SUNDAY SLUGFEST: Demon Knights #1

A comic review article by: The Firing Squad
DC goes medieval with Demon Knights, a series that is totally like Game of Thrones plus Camelot 3000. But with demons and immortals instead of White Walkers and aliens. And less incest.

Chris Kiser:
Jason Sacks:
Jamil Scalese:

Chris Kiser:

Though interview- and press release-assisted hype made quite a few New 52 books look appealing eventually, few of them seemed as initially interesting and fun based on concept alone as did Demon Knights. The mystical history of the DCnU set during the Middle Ages, the series promised to be an imaginative exploration into some of the more offbeat corners of the publisher’s shared universe, written by a guy who excels at doing just that. After all, if Paul Cornell could spend ten issues of Action Comics making Lex Luthor into a simultaneously relatable and despicable protagonist, imagine what he could do for Etrigan.

After sampling the first issue, I think it’s safe to say that Demon Knights stands ready to live up to all of that potential. Cornell sets up the foundations for one of his characteristic two-pronged offerings of both strong plot and characters, though he mostly focuses on the latter here in the early going. While Etrigan may have left his rhyming ways in the Flashpoint dust, he’s still the same devilishly witty scoundrel who somehow always ends up on the side of the angels. Alongside him on this team seemingly in the making are several other beloved DC luminaries with their personalities tweaked for maximum entertainment, including Madame Xanadu, Shining Knight, and Vandal Savage.

As I mentioned earlier, the plot does kind of get the short shrift here, though Cornell still manages to work in some nice seed-planting. The dramatic opening establishes that this series will take place in post-Arthurian Europe, where the fall of Camelot has opened the door for dark forces to rampage through the world. It remains to be seen exactly how concretely Cornell intends for this to be the back story to events happening in the present day, but it is intriguing to consider how the wars waged in Demon Knights might form the underpinnings of the modern DC good-versus-evil struggle.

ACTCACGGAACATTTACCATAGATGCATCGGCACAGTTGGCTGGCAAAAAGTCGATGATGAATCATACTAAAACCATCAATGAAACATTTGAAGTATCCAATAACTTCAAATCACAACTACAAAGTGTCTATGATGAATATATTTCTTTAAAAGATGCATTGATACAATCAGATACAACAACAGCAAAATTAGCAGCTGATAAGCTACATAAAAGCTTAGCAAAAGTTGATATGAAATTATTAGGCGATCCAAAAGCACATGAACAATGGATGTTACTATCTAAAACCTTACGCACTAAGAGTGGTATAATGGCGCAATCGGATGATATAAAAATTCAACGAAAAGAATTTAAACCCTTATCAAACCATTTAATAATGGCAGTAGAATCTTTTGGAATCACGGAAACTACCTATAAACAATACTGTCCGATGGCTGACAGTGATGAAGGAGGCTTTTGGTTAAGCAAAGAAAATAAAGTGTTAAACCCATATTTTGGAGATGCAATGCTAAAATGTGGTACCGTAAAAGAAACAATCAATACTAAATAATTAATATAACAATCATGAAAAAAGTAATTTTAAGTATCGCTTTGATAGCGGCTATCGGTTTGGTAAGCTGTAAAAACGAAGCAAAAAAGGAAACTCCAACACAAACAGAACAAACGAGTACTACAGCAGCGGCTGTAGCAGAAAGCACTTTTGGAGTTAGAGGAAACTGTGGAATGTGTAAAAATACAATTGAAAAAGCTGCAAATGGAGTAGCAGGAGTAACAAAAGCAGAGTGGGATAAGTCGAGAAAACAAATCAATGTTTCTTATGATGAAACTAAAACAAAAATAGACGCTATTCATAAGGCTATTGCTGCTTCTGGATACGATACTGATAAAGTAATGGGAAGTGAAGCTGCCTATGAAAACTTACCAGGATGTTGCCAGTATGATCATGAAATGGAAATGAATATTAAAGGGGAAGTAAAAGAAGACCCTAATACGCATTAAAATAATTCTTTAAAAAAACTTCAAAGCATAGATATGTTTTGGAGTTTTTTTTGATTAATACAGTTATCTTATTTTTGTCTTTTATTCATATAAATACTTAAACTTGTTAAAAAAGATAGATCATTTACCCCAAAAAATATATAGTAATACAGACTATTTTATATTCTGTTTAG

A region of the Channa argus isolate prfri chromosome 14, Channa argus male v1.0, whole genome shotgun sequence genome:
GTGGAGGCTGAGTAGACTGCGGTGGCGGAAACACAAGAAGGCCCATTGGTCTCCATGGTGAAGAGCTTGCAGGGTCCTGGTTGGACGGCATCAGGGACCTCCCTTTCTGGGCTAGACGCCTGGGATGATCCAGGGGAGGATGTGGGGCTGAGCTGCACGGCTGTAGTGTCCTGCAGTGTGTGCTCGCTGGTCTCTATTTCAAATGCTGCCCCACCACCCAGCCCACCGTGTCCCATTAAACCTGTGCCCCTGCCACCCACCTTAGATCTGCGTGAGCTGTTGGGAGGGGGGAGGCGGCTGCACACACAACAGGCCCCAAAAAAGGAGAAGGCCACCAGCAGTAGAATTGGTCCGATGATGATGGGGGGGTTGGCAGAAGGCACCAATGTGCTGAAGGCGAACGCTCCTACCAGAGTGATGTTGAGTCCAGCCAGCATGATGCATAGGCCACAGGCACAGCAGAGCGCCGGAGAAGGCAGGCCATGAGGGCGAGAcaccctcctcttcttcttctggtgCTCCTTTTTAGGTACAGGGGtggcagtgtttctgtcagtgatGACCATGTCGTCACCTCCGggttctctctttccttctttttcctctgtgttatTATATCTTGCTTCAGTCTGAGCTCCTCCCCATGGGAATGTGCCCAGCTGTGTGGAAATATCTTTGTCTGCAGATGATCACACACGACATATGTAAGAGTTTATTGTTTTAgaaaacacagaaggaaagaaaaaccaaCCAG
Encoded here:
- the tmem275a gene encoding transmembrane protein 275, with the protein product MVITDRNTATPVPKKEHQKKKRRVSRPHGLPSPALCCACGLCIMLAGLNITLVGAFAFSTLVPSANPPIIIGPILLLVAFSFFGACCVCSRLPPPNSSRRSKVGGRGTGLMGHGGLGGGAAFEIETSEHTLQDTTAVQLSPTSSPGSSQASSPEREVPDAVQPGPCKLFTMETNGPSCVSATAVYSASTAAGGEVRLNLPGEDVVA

While most of the attention on this book is likely to be directed toward Cornell, the art of Diógenes Neves is a solid addition. His unassuming, Dale Eaglesham-like style gives each of his characters clear definition and strong visual personalities, making Cornell’s task of fleshing out the cast rather easy at points. He also musters up some seriously twisted images, such as one involving a demon-possessed baby that could have easily pushed this issue’s rating to “Teen Plus.”

Like the best of the current bunch, Demon Knights takes advantage of the conditions of a line-wide reboot to create a thoroughly enjoyable comics product. Time-honored characters and concepts are not shuffled off to the side but rather remixed and reintroduced, combining in new and enhanced ways. The worst thing about it is that marks yet another missed opportunity for me to drop one of these new books and save some cash, a prominent theme in this particularly impressive New 52 Week 2.

Raised on a steady diet of Super Powers action figures and Adam West Batman reruns, Chris Kiser now writes for Comics Bulletin. He once reviewed every tie-in to a major DC Comics summer event and survived to tell the tale. Ask him about it on Twitter, where he can be found as @Chris_Kiser!

Jason Sacks:

Huh, well, umm, wow. Maybe the DCnU really does have a commitment to diversity in their line. Lookee here – of all things for them to include in the second week of new titles, we get a medieval adventure title co-starring the Demon and Madame Xanadu as lovers traveling from town to town as part of a pilgrimage.

Wow, um, that's just plain odd. There's no hint of a Green Lantern in the book, let alone Superman or Batman, and this book really gives no hint of being part of the larger universe (I didn't see the Flashpoint Lady in this comic, though I suppose she could be one of the other hooded people in this comic). So it kind of makes me wonder just what's up and why DC greenlit this book.

Are they actually committed to a comic that celebrates medieval adventure? Did they look at the sales of Image's funny and exciting Skullkickers and decided they wanted to make some of that bigtime cash? Or are they actually committed to presenting this level of diversity in their comics line?

Because this is a pretty darn fun midline book. There are plenty of characters with the same names as mainline DC characters – Vandal Savage is in the book, and so is Shining Knight, who shares a heroic name with one of Grant Morrison's Seven Soldiers of Victory, and longtime Legion villain Mordru is an evil, child-killing medieval lord. But I don’t think you need to understand DC continuity to enjoy this story on the level it's presented in. I think it's pretty new-reader friendly. The opening scenes involving King Arthur, Merlin and the Lady in the Lake ground this book in mythology that most readers will enjoy, and helps give the book a nice basis that we can all jump upon.